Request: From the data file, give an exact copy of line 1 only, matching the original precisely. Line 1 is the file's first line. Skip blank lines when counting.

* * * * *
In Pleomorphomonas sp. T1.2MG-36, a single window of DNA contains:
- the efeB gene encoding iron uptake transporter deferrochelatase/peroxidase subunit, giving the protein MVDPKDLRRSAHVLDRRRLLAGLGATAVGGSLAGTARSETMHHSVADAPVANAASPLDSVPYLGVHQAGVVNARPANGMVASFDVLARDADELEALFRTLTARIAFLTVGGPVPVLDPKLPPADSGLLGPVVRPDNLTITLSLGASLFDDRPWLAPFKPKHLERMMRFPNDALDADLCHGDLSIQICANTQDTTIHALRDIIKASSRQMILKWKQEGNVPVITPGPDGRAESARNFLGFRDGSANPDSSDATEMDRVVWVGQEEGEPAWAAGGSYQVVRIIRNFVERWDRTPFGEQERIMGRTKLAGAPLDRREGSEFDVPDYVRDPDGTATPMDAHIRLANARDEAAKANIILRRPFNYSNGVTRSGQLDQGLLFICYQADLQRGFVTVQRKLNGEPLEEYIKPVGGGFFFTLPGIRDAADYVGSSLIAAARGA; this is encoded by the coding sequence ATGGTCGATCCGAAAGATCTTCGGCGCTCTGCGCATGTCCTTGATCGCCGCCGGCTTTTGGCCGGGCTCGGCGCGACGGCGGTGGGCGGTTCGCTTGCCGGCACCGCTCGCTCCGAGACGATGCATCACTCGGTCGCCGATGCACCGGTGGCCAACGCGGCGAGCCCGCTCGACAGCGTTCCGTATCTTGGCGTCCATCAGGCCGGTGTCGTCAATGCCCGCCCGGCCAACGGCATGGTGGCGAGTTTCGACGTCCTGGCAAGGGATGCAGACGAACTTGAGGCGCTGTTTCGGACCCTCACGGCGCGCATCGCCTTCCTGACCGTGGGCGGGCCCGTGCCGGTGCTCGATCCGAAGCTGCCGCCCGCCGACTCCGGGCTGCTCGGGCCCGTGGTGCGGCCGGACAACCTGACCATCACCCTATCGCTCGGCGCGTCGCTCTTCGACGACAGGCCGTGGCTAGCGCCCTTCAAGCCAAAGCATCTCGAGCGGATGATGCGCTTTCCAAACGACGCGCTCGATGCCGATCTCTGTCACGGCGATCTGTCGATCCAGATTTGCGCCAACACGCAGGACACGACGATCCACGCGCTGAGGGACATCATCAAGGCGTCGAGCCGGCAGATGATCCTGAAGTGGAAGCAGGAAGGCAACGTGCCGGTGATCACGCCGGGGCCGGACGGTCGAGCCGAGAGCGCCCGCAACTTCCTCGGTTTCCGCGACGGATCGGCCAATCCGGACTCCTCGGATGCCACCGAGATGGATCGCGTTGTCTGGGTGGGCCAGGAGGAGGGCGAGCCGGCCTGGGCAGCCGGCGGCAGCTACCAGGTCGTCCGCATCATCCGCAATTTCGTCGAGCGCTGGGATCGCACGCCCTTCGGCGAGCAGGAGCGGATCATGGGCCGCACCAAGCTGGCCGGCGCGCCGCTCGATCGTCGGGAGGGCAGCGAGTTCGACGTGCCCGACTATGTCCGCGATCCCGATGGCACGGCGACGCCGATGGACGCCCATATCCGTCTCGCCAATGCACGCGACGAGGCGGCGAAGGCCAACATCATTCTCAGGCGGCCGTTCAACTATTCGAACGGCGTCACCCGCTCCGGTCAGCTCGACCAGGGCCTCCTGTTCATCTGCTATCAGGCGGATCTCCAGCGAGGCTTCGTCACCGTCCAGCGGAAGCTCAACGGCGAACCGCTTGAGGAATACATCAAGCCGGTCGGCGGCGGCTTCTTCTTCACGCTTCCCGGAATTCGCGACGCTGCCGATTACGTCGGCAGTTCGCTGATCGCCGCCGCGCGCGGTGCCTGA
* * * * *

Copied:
In Pleomorphomonas sp. T1.2MG-36, a single window of DNA contains: